Вы находитесь на странице: 1из 5


Roman (Hawar)





/ *

/ *

[ vowel] / *


[ vowel] / *

/ *

e (e)


e (e)


E (E)

E (E)


Initial vowels begin with a kurs hamza ().

Roman (Hawar)



[ consonant]

[ consonant]


In Sorani, the conjunction and ( )should be rendered u if the preceding word ends in a
consonant, and w following a vowel. In Kurmanji, it is spelled in Latin orthography and
should be romanized that way as well.


In the Arabic orthography for Kurdish, all vowels are written out, with the exception of i
(short i), which is expressed by a kasrah under the preceding consonant, although that

kasrah is rarely written. At the beginning of a word, the i is preceded by a kurs hamza
(see note 3).


kirin (to do)

kirn (to buy)

intn (to sigh)

In the Arabic orthography for Kurdish, when a vowel comes at the beginning of a word, or
when a vowel directly follows another vowel, a kurs hamza precedes it.
agir (fire)

oir (luck)

exte (nag horse)

nam (I dont come)


In the Arabic orthography for Kurdish, the four forms of the Arabic letter h ( )have
been reinterpreted. Two forms (initial and medial )are the letter H, while two forms
(final and independent )are the letter E. Final and independent H are both expressed
by the initial form (). Hence, the full paradigm for H is: initial ;medial ;final ;
independent .
initial :
her (each)

hatin (to come)

leh (flood)

medial :
bihstin (to hear)
final :
cih (place; bed)
independent :

E ( )behaves like the letters alif (), ww (), dl (), and r ( )in that it never joins to the

meh (month)

following letter (i.e., it has no medial form). Consequently, the following letter must start
over with the initial form (unless there is only one following letter, in which case it will be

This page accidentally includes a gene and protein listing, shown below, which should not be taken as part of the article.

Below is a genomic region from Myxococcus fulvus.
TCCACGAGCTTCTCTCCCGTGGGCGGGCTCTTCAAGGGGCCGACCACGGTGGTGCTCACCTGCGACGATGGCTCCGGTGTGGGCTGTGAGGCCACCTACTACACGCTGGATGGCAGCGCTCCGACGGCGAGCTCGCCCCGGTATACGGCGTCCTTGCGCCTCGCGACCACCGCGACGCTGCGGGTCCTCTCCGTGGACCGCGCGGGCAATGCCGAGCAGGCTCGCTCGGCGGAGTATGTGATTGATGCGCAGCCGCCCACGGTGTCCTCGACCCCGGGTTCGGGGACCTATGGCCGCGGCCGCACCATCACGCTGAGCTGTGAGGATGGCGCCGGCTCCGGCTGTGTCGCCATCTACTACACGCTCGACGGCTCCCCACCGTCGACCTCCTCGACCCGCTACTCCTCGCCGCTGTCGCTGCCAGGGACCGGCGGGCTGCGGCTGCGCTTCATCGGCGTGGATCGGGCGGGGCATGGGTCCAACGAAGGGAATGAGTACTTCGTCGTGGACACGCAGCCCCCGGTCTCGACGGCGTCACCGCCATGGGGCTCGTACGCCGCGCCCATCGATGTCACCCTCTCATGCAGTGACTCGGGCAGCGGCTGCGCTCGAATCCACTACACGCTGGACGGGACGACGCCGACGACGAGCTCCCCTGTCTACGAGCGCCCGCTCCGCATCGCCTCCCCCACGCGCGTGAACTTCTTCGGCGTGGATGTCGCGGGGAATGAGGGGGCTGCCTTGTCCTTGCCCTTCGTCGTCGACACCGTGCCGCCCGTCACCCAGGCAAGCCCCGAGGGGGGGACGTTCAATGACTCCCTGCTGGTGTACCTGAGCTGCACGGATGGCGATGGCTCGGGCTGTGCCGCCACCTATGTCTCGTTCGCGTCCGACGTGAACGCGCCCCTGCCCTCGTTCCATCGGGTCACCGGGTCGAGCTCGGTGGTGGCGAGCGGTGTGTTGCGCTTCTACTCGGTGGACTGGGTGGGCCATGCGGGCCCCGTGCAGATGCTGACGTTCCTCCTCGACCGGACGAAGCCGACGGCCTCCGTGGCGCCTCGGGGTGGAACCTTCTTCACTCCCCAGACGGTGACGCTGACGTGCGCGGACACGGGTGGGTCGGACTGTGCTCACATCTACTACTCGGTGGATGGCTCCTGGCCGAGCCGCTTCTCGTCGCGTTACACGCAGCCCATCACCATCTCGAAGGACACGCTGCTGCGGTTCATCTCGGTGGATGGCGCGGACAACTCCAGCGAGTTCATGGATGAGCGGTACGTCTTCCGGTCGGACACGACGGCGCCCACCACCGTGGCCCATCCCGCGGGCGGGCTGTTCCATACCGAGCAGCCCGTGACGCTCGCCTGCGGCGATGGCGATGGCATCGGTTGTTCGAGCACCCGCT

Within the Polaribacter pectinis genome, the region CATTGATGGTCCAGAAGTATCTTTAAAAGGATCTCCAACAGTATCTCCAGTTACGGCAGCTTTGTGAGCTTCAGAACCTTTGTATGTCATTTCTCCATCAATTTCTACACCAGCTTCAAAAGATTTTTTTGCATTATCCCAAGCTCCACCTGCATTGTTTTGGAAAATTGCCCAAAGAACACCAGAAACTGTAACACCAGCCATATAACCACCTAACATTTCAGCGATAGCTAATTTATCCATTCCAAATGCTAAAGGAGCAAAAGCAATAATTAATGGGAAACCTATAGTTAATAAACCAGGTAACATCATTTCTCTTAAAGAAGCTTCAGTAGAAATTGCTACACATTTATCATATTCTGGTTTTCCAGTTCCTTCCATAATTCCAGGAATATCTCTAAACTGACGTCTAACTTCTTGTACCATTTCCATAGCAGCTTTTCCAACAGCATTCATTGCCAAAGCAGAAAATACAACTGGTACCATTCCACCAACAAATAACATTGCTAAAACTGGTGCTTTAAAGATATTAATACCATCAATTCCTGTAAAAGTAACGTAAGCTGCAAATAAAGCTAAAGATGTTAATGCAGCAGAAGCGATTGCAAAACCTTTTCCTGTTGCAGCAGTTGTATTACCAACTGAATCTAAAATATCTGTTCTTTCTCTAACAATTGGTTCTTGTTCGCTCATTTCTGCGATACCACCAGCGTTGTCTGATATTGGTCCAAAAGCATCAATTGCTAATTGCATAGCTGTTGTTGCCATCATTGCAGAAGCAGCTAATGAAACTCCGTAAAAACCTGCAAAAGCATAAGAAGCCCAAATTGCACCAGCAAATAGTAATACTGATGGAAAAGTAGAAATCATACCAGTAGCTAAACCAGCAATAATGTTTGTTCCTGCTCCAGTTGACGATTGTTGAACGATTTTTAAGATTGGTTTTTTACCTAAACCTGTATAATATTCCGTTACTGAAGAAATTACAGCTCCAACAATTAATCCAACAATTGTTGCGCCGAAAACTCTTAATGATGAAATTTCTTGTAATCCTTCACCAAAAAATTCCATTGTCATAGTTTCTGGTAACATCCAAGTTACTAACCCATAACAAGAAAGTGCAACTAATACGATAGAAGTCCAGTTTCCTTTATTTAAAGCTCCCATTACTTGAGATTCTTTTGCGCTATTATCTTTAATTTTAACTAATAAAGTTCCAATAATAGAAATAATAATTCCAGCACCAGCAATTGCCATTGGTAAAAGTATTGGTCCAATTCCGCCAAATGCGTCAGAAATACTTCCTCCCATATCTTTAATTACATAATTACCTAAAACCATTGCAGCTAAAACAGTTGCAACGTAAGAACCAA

written in the independent form). As with other vowels, initial E ( )is preceded by the

kurs hamza (), yielding initial . Hence, the full paradigm for E is: initial [ ;medial ;]
final ;independent .
initial :
en (forehead)

esp (horse (Sorani))

[medial : medial is replaced by final, as with alif, ww, etc.]

final :
leh (flood)

em (river)

me (we (Sorani))

pne (patch)

dest (hand)

wek (like, as)

independent :


The Arabic letter y ( )has two equivalents in the roman orthography: it can be the
vowel and the consonant y. Likewise, the Arabic letter ww ( )can be both the vowel u
and the consonant w. If preceded by a consonant, y ( )and ww ( )are the vowels
and u respectively.
dt (s/he saw (Sorani))


bbnim (if I see it (Sorani))


Soran (Sorani)

Kurd (Kurd)

tu (thou, you)

Likewise, y ( )and ww ( )are the consonants y and w respectively:

a) at the beginning of a word:
yarmet (help (Sorani))


witin (to say (Sorani))


wutin (to say (Sorani))


b) if preceded by a vowel (including short i, which is not written):




aw (water (Sorani))


bedew (beautiful)

diwre (s/he dares)

biyan (foreign)

iyan (to be able)

ayan (worthy (Sorani))

naybnim (I dont see it

c) if preceded by a consonant and followed by a vowel:


birwa (belief (Sorani))


xwarin (to eat)

dtyan (they saw (Sorani))


asyaw (mill (Sorani))


In the Cyrillic orthography for Kurdish, the distinction between aspirated stops (, k, p, t)
and unaspirated stops (, k, p, t) is always written, and Soviet scholars also preserve this
distinction in the roman orthography. Elsewhere it is generally ignored, and consequently
this distinction does not exist in the Arabic orthography for Kurdish.

Also byan (, ).


Soviet scholars created the e (Cyrillic ), which represents two different sounds. When
the sound is [ayin] + e, as at the beginning of a word (in Arabic script written ), a
preferable spelling is e, placing the apostrophe before the vowel. By analogy, one also
finds a (), (), o (), (). The original e (with the apostrophe after the vowel)
is reserved for cases where the vowel [e] is followed by the [ayin], as in the word mer
(), a dialectal variant of mar (snake). Since e could be identified either as a vowel
or as a consonant, it has been added to both categories in the Kurdish orthographic table.

Standard reference dictionaries for Kurdish include:

Kurmanji (northern dialects)

Michael L. Chyet. Kurdish-English dictionary = Ferhenga Kurmanc-Inglz (New Haven and
London : Yale University Press, 2003).
Ferddon eleb and Danko Sipka. Kurmanji Kurdish-English glossary (Springfield, VA :
Dunwoody, 2002).

Sorani (central dialects)

Shafiq Qazzaz. The Sharezoor : Kurdish-English dictionary (Erbil : Aras, 2000).